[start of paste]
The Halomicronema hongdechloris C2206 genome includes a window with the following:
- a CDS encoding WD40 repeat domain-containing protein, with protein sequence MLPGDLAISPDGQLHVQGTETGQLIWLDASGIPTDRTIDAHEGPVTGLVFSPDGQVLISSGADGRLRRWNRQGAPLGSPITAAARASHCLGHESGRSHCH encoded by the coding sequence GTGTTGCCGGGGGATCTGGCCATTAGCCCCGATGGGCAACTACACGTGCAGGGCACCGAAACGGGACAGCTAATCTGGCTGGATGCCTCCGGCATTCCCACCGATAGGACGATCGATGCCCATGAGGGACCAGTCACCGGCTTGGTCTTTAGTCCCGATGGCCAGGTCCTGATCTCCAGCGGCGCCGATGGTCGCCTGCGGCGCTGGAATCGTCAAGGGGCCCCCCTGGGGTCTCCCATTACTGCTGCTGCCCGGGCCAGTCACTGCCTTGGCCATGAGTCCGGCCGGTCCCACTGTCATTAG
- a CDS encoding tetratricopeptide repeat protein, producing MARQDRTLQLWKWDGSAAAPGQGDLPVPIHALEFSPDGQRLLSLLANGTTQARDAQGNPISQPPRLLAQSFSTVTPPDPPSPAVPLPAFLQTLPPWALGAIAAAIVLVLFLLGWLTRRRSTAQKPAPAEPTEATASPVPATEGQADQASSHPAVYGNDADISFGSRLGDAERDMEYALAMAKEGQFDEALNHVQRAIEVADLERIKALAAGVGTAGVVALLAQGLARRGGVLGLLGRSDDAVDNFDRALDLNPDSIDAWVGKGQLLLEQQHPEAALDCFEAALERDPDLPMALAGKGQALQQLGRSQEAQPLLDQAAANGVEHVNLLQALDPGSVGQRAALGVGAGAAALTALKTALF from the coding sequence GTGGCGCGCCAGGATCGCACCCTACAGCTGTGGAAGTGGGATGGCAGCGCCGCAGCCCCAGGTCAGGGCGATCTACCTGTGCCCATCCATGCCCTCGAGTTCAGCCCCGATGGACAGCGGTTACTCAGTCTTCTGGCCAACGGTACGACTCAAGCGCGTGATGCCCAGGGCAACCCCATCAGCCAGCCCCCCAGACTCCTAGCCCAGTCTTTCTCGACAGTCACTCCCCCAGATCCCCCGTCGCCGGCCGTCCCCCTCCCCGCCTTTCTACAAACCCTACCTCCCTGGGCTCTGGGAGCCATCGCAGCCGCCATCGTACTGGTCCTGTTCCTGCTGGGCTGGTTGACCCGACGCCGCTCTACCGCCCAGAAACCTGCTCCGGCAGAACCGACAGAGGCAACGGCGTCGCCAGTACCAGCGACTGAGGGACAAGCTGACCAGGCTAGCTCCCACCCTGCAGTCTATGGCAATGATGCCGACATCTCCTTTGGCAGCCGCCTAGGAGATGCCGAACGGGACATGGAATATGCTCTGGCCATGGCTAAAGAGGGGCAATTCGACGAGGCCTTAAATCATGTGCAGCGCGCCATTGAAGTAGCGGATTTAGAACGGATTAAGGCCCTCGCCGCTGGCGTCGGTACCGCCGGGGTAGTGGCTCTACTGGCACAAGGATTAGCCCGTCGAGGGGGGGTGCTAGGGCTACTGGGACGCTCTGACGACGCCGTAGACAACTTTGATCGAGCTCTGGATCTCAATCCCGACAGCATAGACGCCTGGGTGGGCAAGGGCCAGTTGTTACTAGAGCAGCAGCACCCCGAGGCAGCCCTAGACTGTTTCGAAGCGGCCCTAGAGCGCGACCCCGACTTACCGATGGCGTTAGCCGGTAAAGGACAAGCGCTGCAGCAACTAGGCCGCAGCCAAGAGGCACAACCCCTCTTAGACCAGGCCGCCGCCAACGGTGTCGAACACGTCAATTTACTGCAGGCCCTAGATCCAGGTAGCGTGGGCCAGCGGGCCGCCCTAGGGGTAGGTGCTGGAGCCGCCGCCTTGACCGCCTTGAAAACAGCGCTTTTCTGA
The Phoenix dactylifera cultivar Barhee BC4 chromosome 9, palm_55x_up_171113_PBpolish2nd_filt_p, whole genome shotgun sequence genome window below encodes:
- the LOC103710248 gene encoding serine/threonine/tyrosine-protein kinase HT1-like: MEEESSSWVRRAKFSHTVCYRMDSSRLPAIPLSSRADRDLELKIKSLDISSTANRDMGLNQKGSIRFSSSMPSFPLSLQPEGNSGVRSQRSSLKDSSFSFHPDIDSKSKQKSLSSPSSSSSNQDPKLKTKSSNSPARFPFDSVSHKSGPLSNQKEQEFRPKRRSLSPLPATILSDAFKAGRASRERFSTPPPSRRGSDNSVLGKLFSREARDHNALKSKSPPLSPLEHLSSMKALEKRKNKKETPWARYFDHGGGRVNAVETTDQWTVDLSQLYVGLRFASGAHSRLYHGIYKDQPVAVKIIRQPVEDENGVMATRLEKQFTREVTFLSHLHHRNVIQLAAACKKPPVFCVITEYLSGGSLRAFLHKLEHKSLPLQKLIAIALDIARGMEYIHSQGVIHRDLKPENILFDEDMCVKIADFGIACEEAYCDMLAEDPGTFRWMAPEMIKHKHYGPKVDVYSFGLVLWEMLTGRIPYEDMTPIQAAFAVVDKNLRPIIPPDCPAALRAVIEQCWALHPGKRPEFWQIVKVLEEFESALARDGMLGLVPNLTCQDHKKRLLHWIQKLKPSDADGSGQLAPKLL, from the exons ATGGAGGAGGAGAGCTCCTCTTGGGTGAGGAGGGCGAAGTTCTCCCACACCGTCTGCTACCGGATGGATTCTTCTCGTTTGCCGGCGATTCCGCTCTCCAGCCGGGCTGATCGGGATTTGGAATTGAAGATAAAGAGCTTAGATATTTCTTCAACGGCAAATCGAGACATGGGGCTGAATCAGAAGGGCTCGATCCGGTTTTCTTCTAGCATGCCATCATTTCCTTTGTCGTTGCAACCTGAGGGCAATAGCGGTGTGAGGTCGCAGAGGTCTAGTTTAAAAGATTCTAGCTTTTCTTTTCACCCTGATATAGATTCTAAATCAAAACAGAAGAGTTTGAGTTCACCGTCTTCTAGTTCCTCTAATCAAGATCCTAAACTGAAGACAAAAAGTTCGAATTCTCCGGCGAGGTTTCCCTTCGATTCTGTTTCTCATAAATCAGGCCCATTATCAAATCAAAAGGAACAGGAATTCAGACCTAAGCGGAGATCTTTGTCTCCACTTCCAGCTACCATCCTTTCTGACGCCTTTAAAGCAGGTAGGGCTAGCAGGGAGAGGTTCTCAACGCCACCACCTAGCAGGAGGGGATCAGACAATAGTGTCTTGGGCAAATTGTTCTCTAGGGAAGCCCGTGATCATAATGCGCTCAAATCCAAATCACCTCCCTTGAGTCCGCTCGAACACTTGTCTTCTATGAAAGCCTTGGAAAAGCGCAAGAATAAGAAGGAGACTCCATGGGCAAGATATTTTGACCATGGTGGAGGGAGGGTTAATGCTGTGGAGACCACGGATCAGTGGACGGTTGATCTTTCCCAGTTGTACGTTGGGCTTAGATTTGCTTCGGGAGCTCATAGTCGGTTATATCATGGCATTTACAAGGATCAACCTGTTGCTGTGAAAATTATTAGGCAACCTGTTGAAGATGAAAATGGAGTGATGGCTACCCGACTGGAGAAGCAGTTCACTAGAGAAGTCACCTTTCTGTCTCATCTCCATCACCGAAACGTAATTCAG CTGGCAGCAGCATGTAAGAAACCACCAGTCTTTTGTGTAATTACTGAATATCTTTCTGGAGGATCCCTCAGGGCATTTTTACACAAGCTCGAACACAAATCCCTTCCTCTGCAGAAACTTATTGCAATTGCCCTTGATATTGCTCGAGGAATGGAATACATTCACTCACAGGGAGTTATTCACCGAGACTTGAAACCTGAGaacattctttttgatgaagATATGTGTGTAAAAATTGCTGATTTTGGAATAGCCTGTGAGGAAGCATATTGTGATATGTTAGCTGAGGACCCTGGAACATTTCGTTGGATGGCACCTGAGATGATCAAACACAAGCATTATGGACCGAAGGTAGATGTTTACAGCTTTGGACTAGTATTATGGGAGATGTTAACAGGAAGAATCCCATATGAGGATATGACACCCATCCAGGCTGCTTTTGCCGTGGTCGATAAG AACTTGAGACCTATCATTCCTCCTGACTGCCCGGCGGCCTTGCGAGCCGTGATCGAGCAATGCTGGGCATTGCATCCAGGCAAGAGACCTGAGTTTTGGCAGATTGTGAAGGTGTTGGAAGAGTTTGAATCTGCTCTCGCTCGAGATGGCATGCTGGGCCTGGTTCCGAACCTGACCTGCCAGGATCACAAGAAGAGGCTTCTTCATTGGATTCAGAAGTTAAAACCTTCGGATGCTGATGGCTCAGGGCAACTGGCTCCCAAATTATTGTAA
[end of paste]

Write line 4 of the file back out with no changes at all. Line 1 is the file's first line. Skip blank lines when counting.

The Phoenix dactylifera cultivar Barhee BC4 chromosome 9, palm_55x_up_171113_PBpolish2nd_filt_p, whole genome shotgun sequence genome window below encodes: